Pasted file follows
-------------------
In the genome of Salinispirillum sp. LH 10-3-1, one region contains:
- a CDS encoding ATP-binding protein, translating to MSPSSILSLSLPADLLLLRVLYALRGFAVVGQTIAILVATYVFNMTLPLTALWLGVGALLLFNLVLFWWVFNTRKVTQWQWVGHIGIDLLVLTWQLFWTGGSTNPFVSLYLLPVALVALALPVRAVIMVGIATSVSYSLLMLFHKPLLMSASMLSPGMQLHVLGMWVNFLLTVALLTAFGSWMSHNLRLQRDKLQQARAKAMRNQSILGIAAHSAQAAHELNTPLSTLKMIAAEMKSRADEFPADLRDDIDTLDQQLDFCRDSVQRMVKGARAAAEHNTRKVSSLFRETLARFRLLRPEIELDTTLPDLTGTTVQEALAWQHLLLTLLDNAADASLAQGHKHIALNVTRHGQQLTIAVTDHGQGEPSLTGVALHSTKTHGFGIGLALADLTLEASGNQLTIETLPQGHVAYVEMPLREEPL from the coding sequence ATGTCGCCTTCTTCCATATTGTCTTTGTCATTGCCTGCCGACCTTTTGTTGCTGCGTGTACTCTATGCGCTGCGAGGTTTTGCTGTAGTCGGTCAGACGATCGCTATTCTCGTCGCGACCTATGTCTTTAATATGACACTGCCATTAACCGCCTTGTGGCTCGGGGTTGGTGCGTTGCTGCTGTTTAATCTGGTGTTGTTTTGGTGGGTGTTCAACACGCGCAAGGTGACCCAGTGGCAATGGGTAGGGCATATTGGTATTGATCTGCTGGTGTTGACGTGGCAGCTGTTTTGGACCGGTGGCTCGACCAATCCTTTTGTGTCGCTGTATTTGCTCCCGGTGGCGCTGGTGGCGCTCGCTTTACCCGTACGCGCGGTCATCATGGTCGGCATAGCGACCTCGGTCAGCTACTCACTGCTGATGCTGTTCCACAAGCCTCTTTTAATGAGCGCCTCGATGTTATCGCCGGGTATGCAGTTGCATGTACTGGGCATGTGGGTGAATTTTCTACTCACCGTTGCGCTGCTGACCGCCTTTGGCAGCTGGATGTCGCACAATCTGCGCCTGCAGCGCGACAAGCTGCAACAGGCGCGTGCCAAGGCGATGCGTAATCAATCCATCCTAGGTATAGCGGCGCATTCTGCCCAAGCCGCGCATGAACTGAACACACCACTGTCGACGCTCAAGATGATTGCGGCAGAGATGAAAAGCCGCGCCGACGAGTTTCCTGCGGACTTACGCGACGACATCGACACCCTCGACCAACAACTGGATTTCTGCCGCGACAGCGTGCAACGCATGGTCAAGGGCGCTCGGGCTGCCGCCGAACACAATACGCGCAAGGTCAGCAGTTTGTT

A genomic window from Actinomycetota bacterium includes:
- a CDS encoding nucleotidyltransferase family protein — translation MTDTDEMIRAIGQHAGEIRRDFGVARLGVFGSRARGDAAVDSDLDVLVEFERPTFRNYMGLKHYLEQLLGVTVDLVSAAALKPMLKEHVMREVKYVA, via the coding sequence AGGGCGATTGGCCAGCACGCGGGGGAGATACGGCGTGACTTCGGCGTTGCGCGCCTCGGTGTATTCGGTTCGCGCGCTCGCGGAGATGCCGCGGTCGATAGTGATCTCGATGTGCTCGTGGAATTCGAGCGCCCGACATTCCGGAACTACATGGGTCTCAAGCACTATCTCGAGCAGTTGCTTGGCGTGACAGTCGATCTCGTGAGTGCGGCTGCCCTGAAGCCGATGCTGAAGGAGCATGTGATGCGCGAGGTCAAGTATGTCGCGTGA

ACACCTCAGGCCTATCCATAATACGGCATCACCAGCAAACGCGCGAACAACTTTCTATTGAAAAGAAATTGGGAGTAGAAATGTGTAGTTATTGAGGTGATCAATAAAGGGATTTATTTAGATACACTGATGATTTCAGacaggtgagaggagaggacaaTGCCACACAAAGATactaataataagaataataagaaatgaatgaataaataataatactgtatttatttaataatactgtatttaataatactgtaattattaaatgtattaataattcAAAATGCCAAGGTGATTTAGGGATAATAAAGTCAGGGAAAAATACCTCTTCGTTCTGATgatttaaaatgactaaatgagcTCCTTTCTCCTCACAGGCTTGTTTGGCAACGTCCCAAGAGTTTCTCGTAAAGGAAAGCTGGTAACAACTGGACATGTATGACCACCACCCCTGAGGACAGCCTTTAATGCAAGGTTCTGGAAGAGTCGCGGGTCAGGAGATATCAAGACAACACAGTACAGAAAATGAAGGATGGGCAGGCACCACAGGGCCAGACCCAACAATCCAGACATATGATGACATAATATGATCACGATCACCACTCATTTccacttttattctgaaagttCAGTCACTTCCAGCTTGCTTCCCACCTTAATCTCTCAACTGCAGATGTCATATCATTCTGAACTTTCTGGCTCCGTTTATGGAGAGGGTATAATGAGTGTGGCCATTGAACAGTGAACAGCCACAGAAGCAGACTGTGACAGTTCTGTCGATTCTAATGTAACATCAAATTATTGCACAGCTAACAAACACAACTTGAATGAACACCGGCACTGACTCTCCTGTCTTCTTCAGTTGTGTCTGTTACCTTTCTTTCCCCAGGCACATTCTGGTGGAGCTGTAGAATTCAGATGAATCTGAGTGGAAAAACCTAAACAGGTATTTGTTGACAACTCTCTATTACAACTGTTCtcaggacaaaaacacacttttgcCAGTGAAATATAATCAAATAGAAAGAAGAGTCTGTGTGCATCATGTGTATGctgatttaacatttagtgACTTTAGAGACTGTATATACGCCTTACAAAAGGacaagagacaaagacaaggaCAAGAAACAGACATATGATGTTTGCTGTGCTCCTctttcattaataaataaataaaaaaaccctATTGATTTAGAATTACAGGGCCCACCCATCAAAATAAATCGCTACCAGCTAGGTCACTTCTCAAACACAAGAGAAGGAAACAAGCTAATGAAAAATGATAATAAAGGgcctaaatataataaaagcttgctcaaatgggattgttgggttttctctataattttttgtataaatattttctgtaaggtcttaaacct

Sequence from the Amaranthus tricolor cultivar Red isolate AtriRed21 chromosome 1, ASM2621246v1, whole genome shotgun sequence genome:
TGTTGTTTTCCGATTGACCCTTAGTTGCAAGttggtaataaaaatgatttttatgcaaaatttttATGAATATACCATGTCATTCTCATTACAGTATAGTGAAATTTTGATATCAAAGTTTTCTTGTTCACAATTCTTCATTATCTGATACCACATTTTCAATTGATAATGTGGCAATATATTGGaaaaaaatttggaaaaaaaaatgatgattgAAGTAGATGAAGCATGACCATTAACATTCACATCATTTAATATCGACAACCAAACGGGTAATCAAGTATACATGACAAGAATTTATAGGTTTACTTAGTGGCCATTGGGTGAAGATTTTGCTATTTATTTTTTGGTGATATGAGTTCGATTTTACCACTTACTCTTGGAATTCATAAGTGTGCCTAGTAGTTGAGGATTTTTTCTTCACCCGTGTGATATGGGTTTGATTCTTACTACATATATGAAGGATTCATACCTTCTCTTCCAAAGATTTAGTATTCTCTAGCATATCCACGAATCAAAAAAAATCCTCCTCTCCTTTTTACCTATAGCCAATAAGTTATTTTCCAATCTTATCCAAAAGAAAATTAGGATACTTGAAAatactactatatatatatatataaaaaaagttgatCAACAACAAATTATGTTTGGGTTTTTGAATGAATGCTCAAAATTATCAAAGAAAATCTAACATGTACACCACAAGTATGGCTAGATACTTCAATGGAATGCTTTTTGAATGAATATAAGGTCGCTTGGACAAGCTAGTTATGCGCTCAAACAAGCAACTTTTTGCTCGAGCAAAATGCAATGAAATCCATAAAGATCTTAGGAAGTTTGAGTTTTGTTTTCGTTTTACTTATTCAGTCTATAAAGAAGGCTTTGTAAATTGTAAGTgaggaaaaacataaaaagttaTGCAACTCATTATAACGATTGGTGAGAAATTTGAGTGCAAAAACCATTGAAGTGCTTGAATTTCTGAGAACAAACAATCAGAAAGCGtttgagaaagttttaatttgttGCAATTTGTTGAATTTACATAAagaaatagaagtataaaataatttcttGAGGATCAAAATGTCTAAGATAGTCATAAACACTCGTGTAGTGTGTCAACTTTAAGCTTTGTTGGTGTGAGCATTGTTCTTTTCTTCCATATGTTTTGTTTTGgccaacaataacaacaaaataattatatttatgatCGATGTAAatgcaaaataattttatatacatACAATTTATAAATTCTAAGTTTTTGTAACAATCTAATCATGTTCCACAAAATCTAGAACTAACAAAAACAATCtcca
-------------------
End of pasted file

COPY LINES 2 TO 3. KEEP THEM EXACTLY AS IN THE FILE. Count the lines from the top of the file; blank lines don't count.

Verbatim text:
- a CDS encoding ATP-binding protein, translating to MSPSSILSLSLPADLLLLRVLYALRGFAVVGQTIAILVATYVFNMTLPLTALWLGVGALLLFNLVLFWWVFNTRKVTQWQWVGHIGIDLLVLTWQLFWTGGSTNPFVSLYLLPVALVALALPVRAVIMVGIATSVSYSLLMLFHKPLLMSASMLSPGMQLHVLGMWVNFLLTVALLTAFGSWMSHNLRLQRDKLQQARAKAMRNQSILGIAAHSAQAAHELNTPLSTLKMIAAEMKSRADEFPADLRDDIDTLDQQLDFCRDSVQRMVKGARAAAEHNTRKVSSLFRETLARFRLLRPEIELDTTLPDLTGTTVQEALAWQHLLLTLLDNAADASLAQGHKHIALNVTRHGQQLTIAVTDHGQGEPSLTGVALHSTKTHGFGIGLALADLTLEASGNQLTIETLPQGHVAYVEMPLREEPL from the coding sequence ATGTCGCCTTCTTCCATATTGTCTTTGTCATTGCCTGCCGACCTTTTGTTGCTGCGTGTACTCTATGCGCTGCGAGGTTTTGCTGTAGTCGGTCAGACGATCGCTATTCTCGTCGCGACCTATGTCTTTAATATGACACTGCCATTAACCGCCTTGTGGCTCGGGGTTGGTGCGTTGCTGCTGTTTAATCTGGTGTTGTTTTGGTGGGTGTTCAACACGCGCAAGGTGACCCAGTGGCAATGGGTAGGGCATATTGGTATTGATCTGCTGGTGTTGACGTGGCAGCTGTTTTGGACCGGTGGCTCGACCAATCCTTTTGTGTCGCTGTATTTGCTCCCGGTGGCGCTGGTGGCGCTCGCTTTACCCGTACGCGCGGTCATCATGGTCGGCATAGCGACCTCGGTCAGCTACTCACTGCTGATGCTGTTCCACAAGCCTCTTTTAATGAGCGCCTCGATGTTATCGCCGGGTATGCAGTTGCATGTACTGGGCATGTGGGTGAATTTTCTACTCACCGTTGCGCTGCTGACCGCCTTTGGCAGCTGGATGTCGCACAATCTGCGCCTGCAGCGCGACAAGCTGCAACAGGCGCGTGCCAAGGCGATGCGTAATCAATCCATCCTAGGTATAGCGGCGCATTCTGCCCAAGCCGCGCATGAACTGAACACACCACTGTCGACGCTCAAGATGATTGCGGCAGAGATGAAAAGCCGCGCCGACGAGTTTCCTGCGGACTTACGCGACGACATCGACACCCTCGACCAACAACTGGATTTCTGCCGCGACAGCGTGCAACGCATGGTCAAGGGCGCTCGGGCTGCCGCCGAACACAATACGCGCAAGGTCAGCAGTTTGTT

A genomic window from Actinomycetota bacterium includes: